No Job for a Woman: The Women Who Fought to Report WWII

This month, NYU’s DC campus will be celebrating Women’s History Month with a screening of a documentary funded by the NEH: No Job for a Woman.

The documentary – written, directed, and produced by Michele Midori Fillion – follows three female reporters during World War II and their efforts to gain access to stories on the front lines. Dickey Chapelle, Ruth Cowan, and Martha Gellhorn all refused to agree with the common opinion that women were incapable of writing about the violence of the war, and consequently their determination led them where few women had gone before.

Female war correspondents during World War II.

Female war correspondents during World War II.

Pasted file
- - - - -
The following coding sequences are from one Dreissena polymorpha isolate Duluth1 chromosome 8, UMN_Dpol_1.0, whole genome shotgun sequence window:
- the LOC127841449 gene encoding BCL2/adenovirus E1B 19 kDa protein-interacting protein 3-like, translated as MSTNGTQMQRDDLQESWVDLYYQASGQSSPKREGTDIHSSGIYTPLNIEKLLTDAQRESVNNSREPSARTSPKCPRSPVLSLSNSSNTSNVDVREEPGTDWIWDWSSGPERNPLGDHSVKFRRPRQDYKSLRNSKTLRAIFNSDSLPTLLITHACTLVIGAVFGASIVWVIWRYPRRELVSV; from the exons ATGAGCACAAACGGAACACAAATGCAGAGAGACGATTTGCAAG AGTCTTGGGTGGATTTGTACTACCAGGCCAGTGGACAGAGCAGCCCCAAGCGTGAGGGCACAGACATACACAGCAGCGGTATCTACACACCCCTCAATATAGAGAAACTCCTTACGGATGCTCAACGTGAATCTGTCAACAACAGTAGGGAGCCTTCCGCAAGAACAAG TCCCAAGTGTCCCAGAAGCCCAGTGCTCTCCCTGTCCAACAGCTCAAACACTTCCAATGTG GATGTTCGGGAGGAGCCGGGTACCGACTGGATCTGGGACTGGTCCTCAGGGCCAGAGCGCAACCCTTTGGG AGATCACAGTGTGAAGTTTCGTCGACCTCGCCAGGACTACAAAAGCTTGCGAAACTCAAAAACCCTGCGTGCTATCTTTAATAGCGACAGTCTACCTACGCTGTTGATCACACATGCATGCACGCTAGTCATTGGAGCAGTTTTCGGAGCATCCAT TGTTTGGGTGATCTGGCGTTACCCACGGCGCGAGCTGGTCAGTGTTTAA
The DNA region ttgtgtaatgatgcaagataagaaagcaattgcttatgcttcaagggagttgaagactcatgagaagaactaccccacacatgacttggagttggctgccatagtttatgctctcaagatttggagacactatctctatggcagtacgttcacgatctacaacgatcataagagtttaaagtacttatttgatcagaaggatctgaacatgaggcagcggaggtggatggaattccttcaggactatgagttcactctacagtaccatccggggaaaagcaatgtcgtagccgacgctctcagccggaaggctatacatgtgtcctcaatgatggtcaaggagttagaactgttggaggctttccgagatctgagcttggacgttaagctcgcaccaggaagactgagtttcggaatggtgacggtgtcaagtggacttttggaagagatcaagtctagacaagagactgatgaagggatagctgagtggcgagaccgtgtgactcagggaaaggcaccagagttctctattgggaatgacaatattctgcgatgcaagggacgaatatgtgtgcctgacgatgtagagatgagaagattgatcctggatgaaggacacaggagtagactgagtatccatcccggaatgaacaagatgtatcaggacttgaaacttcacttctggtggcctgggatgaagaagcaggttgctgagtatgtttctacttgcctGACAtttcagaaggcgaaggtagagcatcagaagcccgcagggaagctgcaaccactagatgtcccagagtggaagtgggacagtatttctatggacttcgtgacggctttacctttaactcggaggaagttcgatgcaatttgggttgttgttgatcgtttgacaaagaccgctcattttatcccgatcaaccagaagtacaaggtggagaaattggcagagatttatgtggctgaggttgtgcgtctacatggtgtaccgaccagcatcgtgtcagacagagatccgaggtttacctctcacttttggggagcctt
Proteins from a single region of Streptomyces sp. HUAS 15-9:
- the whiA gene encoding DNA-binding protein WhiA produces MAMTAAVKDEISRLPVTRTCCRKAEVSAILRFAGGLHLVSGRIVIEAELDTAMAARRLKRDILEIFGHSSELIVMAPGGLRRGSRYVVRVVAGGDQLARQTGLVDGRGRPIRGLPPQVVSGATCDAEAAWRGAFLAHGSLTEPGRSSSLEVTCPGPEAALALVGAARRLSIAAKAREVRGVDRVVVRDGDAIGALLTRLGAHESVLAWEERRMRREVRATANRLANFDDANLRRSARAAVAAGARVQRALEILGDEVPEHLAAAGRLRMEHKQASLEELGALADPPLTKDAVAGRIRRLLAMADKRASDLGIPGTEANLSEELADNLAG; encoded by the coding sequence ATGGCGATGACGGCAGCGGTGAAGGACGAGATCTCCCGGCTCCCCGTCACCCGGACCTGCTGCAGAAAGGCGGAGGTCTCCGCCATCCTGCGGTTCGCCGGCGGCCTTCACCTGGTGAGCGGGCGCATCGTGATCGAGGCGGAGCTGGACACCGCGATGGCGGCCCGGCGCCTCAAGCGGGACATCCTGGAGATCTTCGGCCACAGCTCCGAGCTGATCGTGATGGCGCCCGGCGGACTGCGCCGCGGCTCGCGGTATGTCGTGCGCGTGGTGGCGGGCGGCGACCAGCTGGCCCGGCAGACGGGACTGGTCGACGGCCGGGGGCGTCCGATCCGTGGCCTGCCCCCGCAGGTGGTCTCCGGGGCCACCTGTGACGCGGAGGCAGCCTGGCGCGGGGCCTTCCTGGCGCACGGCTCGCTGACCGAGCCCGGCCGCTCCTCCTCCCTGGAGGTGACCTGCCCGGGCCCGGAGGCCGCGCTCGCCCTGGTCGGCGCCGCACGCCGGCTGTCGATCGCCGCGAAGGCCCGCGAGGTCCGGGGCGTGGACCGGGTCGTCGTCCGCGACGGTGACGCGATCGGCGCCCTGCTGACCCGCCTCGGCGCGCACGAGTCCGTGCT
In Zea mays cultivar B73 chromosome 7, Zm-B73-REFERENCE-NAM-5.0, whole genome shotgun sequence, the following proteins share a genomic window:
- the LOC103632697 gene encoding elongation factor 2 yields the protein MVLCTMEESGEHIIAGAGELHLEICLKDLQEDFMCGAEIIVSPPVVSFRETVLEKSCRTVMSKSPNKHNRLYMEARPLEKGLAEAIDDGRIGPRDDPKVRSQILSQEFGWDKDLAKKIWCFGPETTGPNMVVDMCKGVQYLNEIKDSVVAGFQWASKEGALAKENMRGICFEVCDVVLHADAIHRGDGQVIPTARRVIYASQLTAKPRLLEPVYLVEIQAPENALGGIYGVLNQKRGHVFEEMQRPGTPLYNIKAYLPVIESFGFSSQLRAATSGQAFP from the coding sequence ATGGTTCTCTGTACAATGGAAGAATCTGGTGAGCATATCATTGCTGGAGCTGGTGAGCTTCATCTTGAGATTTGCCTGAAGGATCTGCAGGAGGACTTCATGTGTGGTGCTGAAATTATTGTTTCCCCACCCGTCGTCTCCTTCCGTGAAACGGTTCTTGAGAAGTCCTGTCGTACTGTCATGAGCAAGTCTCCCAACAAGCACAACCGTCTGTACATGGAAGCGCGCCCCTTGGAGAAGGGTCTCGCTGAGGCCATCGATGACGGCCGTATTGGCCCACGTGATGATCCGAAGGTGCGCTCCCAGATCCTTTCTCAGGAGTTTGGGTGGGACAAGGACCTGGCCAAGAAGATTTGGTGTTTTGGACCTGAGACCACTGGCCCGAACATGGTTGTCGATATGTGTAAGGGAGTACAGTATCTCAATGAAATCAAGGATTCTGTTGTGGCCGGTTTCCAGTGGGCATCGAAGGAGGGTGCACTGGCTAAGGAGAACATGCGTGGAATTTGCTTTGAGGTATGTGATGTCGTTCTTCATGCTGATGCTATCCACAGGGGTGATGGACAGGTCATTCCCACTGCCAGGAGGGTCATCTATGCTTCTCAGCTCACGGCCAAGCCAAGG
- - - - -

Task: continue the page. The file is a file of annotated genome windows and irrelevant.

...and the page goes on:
The Stories of Female Story-tellers

Dickey Chapelle convinced a press officer that her “woman’s angle” required photographs of combat from the front lines. Ruth Cowan took such care in her interviews of nurses and female army personnel that she became the first accredited female war reporter for the U.S. Army. Martha reported about the war’s impact on ordinary citizens, and left her post in London when she finally gained access to the front.

A DVD copy of the documentary is available for purchase on the film’s website and is available online through World Channel.

The screening at NYU’s DC campus will be held March 28 from 6-8pm and will be followed by a panel discussion about the role of women in government, politics, military, and the media. The panelists include Michele Fillion as well as Admiral Ann E. Rondeau, Missy Ryan, Leisa Meyer, and Kristen Rouse. CNN’s Soledad O’Brien will moderate. Register for the screening here.

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  1. Pingback: Humanities Insights from a NEH Intern: Part 1 |

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